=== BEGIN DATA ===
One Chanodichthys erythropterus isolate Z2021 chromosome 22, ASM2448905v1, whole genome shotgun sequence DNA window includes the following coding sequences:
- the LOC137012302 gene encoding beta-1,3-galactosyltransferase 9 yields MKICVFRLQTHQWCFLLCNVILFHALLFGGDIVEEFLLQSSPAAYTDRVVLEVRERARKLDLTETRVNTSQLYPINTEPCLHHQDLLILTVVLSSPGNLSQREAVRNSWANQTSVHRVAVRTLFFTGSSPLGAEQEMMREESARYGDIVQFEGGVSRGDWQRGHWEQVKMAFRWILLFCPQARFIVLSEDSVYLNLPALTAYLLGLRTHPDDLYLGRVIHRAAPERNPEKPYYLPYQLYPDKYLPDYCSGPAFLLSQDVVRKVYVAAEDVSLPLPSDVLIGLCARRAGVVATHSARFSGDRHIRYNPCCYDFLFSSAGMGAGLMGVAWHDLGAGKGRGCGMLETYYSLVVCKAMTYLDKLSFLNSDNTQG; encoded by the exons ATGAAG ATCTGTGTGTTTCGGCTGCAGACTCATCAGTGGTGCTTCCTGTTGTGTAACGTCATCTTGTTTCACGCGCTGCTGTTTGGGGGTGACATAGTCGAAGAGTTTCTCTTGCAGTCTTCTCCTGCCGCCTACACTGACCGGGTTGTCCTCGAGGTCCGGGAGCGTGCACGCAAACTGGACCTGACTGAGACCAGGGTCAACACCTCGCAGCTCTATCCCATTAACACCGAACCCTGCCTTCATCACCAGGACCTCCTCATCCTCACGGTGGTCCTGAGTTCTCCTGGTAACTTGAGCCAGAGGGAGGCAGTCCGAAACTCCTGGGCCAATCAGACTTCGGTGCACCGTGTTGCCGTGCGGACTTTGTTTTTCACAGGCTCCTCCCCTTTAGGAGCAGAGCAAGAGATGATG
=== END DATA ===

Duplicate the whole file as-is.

One Chanodichthys erythropterus isolate Z2021 chromosome 22, ASM2448905v1, whole genome shotgun sequence DNA window includes the following coding sequences:
- the LOC137012302 gene encoding beta-1,3-galactosyltransferase 9 yields MKICVFRLQTHQWCFLLCNVILFHALLFGGDIVEEFLLQSSPAAYTDRVVLEVRERARKLDLTETRVNTSQLYPINTEPCLHHQDLLILTVVLSSPGNLSQREAVRNSWANQTSVHRVAVRTLFFTGSSPLGAEQEMMREESARYGDIVQFEGGVSRGDWQRGHWEQVKMAFRWILLFCPQARFIVLSEDSVYLNLPALTAYLLGLRTHPDDLYLGRVIHRAAPERNPEKPYYLPYQLYPDKYLPDYCSGPAFLLSQDVVRKVYVAAEDVSLPLPSDVLIGLCARRAGVVATHSARFSGDRHIRYNPCCYDFLFSSAGMGAGLMGVAWHDLGAGKGRGCGMLETYYSLVVCKAMTYLDKLSFLNSDNTQG; encoded by the exons ATGAAG ATCTGTGTGTTTCGGCTGCAGACTCATCAGTGGTGCTTCCTGTTGTGTAACGTCATCTTGTTTCACGCGCTGCTGTTTGGGGGTGACATAGTCGAAGAGTTTCTCTTGCAGTCTTCTCCTGCCGCCTACACTGACCGGGTTGTCCTCGAGGTCCGGGAGCGTGCACGCAAACTGGACCTGACTGAGACCAGGGTCAACACCTCGCAGCTCTATCCCATTAACACCGAACCCTGCCTTCATCACCAGGACCTCCTCATCCTCACGGTGGTCCTGAGTTCTCCTGGTAACTTGAGCCAGAGGGAGGCAGTCCGAAACTCCTGGGCCAATCAGACTTCGGTGCACCGTGTTGCCGTGCGGACTTTGTTTTTCACAGGCTCCTCCCCTTTAGGAGCAGAGCAAGAGATGATG